HMRC’s plans to introduce quarterly filing will “substantially increase the administrative burdens” for small firms, a business group has claimed.
The Administrative Burdens Advisory Board (ABAB), a group that advises HMRC on how to support SMEs, made the statement just days after the launch of the taxman’s ‘Make it Digital’ initiative, which includes the duty upon self-employed people to file tax updates every quarter.
In its annual report, the ABAB said: “Whilst we recognise and are supportive of the need to move to digital and the potential this brings, we are disappointed with the announcement to mandate digital record keeping and quarterly online reporting for even the smallest businesses as part of Making Tax Digital for Business.”
Keeping digital records could prove more burdensome than the current system for many of the smallest businesses, the group added, which will leave them struggling to comply.
According to the Federation of Small Businesses (FSB), small firms make up 99.3 per cent of all private sector companies. The FSB’s chairman Mike Cherry claimed that the new tax rules would force SMEs to use costly accounting tools.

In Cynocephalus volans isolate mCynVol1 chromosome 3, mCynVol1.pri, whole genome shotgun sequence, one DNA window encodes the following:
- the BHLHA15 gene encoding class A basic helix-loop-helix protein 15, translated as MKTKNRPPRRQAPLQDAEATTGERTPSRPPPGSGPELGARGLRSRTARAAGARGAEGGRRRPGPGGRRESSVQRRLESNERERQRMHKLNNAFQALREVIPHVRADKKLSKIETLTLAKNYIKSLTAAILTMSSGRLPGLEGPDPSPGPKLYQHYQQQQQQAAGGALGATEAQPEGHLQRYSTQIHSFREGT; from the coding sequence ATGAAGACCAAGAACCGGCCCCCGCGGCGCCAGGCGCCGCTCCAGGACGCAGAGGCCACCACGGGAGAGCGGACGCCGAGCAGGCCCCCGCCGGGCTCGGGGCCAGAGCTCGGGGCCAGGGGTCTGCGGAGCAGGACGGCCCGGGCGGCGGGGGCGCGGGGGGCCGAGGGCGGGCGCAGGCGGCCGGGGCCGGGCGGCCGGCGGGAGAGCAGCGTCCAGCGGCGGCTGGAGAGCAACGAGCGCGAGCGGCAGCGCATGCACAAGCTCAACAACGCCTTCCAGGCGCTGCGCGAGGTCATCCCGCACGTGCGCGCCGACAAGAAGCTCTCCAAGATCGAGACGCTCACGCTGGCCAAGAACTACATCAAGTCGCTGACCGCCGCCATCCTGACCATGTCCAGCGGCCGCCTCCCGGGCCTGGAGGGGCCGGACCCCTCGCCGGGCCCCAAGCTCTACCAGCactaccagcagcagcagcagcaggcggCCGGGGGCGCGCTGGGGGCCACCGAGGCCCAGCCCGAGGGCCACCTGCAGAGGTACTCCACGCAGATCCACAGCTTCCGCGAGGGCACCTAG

‘Substantial’ burden for small firms
Cherry said: “Forcing small firms to pay for expensive digital accounting software so they must submit extra tax returns is not going to help anyone.
“It will simply add to the cost of doing business in the UK. These proposals will also substantially increase administrative burdens – particularly for the smallest businesses.”
The news follows widespread criticism earlier this year into the government’s rumoured plans to compel SMEs to submit a tax return four times a year. In March, doubt was cast over claims that digitising the tax system would slash £400 million from businesses’ admin costs.
Most do it digital already
An HMRC spokesperson told Accountancy Age: “We are focused on creating a tax system that is more effective, more efficient and easier for taxpayers and we will work closely with stakeholders to address their concerns.
“Ninety-nine per cent of businesses already file their corporation tax online and 98 per cent of VAT returns are filed online.
“The new digital accounts, which are not being introduced until 2018, will simply integrate the different information businesses already provide to HMRC into a simpler, streamlined system. This will reduce the burden of updating HMRC for small businesses.”